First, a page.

The danger of having no personalization: You can have a lower open rate because you sound generic.
The danger of having personalization: The subject line can sound creepy if you overuse it, like you hear a salesperson saying your name too many times.
A lot of people don't realize how much information you can have about them simply by running some ads. Test personalization with your subject lines to find the right balance between personalization and creepy.
It is simple to set up an email subject line test with these examples, you just need a few clicks to try out different subject lines with our app AVADA Email Marketing.
Subject line templates to test
The secret is that the best email copywriters don't start from scratch. Every so often you or your team can come up with a fun and creative subject line that no one has ever done before. But if you can easily learn from what other companies have done, why wouldn't you?
There are billions of emails sent every day. Even before email was popular, copywriters were brainstorming headlines to keep people reading. So templates are a great place to start testing your email subject lines copywriting skills. You can always try something shiny and creative that catches your eyes anytime you want.
In the meantime, here are some awesome subject line templates to try testing out right away:
Here's to [type of person] (crazy ones, lovers, best friends, you name it)
You look like the type of person who [positive attribute.]
Here's to [your solution's benefit] (more blog traffic, better skin, an easier life, etc.)
The fastest way to [achieve something] (get six-pack abs, fall asleep easily, look amazing in ex's wedding, etc.)
[Do something] like [famous person] (popular like Kardashians, shoot like Jordan, look good like a prince, etc.
For when you [experience something] (don't feel like getting up, are ignored by lovers, can't concentrate, etc.)
Get rid of [a problem] once and for all (dry skin, tired mornings, annoying ads, etc.)
The [weird technique] to get [benefit] (Briefcase technique to get a higher salary, Spongebob secret of looking good underwater, etc.)
The [famous person] of [a category] (Lebron James of car cleaning, Ferrari of the bike, etc.)
[Challenge] (How self-aware are you? Do this test!)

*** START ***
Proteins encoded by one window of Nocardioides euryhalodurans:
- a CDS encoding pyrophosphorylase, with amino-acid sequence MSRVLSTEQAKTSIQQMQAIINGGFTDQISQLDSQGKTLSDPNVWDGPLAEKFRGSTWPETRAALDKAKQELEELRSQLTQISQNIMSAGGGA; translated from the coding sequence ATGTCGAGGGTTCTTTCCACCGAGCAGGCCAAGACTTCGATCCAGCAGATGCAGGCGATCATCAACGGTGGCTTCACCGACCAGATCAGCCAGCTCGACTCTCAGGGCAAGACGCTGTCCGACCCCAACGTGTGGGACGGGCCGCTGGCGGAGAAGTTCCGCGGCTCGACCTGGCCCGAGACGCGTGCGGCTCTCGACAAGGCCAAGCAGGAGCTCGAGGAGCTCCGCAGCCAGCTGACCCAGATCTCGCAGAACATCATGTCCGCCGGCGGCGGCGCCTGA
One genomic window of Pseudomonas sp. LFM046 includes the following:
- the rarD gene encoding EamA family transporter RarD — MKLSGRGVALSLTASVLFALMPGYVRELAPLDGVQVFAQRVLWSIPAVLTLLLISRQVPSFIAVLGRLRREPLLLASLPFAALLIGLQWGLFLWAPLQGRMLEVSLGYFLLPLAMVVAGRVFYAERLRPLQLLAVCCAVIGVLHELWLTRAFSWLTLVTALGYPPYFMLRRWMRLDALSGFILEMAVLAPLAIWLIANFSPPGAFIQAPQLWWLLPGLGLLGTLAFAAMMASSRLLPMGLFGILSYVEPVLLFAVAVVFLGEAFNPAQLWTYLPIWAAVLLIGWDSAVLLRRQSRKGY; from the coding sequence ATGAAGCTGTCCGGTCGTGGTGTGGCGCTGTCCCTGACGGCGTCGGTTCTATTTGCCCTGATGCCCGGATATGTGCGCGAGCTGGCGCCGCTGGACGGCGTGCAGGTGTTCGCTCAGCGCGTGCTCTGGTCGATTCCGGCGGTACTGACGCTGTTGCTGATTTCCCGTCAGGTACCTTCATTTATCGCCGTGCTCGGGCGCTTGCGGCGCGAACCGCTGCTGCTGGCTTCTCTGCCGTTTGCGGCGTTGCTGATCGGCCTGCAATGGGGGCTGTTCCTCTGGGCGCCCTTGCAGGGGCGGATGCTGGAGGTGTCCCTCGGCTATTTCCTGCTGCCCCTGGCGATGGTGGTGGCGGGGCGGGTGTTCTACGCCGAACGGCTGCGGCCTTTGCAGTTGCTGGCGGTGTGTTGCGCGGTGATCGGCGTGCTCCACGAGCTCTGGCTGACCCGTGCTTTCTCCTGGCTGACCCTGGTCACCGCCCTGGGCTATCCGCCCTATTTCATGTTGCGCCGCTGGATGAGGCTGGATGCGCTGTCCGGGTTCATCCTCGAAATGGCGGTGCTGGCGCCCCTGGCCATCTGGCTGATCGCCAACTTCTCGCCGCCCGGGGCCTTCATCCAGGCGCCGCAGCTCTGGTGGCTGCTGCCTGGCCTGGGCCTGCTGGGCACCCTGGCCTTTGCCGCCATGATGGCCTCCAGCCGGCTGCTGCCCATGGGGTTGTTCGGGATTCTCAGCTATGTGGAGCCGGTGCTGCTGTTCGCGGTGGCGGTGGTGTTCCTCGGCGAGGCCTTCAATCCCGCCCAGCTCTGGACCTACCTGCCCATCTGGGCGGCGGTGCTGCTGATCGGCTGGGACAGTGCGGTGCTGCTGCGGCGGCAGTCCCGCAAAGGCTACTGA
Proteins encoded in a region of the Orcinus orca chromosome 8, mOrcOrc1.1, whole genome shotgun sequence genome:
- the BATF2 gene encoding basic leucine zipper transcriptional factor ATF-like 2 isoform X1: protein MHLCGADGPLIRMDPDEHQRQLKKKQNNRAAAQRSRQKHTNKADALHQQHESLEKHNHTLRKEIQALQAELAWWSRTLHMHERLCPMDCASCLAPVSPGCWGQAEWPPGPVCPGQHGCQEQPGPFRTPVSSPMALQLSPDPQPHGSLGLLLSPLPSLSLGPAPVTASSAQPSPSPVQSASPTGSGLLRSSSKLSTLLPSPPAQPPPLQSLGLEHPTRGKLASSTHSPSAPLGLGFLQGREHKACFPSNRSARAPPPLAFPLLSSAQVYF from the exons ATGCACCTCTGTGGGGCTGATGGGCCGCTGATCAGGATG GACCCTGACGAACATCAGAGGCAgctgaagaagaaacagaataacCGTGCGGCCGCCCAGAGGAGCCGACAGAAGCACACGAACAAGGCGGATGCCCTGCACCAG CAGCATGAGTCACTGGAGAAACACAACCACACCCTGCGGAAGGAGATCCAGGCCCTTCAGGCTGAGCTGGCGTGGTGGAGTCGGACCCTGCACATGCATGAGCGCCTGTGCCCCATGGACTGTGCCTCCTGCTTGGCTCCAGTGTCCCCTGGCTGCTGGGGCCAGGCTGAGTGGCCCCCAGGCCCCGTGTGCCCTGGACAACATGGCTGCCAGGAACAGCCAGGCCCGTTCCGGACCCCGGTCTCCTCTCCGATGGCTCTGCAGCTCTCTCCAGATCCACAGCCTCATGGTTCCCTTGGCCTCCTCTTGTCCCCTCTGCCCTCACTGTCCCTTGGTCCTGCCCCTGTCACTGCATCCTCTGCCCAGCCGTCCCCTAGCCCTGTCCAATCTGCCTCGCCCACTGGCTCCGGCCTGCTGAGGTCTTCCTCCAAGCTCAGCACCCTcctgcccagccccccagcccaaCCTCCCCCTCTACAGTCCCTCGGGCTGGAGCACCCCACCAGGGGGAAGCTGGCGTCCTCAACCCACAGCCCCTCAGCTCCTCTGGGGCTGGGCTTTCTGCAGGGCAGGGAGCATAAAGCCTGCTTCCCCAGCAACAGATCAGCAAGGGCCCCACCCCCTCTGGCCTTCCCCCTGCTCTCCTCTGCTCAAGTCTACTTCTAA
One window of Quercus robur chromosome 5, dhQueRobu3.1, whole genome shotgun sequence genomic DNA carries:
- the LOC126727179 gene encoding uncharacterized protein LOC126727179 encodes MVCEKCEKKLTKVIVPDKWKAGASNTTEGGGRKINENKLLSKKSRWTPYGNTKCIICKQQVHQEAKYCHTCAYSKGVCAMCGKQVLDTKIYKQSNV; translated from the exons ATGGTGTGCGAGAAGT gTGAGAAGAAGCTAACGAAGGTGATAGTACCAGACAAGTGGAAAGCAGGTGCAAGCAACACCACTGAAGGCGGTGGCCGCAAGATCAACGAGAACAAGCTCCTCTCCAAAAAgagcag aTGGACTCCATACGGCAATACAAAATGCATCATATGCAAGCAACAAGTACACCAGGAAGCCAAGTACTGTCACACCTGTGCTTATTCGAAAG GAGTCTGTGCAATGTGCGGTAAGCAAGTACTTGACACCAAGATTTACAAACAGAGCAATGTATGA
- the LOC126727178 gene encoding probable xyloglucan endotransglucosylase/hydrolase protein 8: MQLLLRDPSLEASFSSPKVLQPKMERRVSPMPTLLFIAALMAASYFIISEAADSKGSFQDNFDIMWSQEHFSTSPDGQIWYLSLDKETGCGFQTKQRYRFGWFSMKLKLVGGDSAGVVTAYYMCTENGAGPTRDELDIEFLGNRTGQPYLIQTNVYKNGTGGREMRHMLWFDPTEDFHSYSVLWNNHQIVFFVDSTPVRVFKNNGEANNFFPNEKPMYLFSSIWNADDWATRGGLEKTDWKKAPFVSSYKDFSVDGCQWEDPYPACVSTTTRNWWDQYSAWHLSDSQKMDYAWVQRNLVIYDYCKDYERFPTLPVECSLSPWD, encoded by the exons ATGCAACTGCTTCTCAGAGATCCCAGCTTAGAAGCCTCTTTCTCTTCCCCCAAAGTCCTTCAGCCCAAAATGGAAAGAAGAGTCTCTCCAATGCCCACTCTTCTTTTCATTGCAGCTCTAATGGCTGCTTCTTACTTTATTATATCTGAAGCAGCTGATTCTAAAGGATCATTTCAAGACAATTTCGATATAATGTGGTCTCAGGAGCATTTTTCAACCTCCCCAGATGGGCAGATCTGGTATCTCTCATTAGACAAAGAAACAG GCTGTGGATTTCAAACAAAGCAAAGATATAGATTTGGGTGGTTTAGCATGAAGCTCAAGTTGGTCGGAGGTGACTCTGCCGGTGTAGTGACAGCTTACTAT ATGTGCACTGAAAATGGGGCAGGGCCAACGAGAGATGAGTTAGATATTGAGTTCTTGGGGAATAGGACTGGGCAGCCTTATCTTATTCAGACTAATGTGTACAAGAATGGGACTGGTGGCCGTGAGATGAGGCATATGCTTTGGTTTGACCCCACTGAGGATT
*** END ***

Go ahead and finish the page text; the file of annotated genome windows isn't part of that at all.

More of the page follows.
The uncomfortable truth about [a topic] (startup, losing friends, working from home, buying in store, etc.)
The secret to [result] (falling asleep, looking amazing in summer, etc.)
How to [achieve a good result] (make the perfect omelet, dance amazingly, meet your right one, etc.)
[Provocative question] (Can sunglasses turn you into a cool person?)
This might be the best way to [have a good result] (use social media, buy sandals online, etc.)
Why [good thing] is [not so good] (why good socks can be a bad thing, why you should avoid avocado, etc.)
How [a famous example] achieves [a good result] (How Mark keeps making millions, How Sarah got a free vacation, etc.)
Subject Line Tester Tools to try out
Another good news is that - you don't need an email marketing tool to check if your subject line is good enough or not. These next subject line testers can help make suggestions on improvement, check for spam triggers, and give an overall grade on how clickable your email subject lines are.
This tool from Net Atlantic can test the overall effectiveness of your subject line's copy, word count, word balance and mixture, and more. After that, you can receive a numerical score along with suggestions on how you can improve the subject line. Also, you can find out how your word mixture measures up. You may need a bit more action, power, and emotion, and Email Subject lIne Grader can give suggestions to you.
This tool was built by CoSchedule to analyze headlines of blogs and articles, but it works just fine for email subject lines. Headline Analyzer gives you an overall score for the subject line and provides tips on grammar, structure, and word placement. The tool is widely considered a standard in headline testers, so it is definitely a tool to keep in your pocket when writing a subject line.
(Trial) Email Spam Tester by Glock apps
With paid features for data that you can share with your teams and track over time, Email Spam Tester by Glock apps conducts a thorough grading of your emails with all elements and gives you guidance on how you can improve the email.
Subject lines are a crucial part of your email since a large part of email recipients open emails based on the subject line. To make the most of inbox attention, you should ensure that your subject lines can grab the prospect's eye every time. The only good way to do that is by testing the hell out of your subject lines to find what your audience likes the most.
Test your subject lines. Test your emails. Improve them frequently so your recipients drop everything they do when your brand's name shows up in their inboxes. Best of luck on doing that and feel free to share your result in the comments section!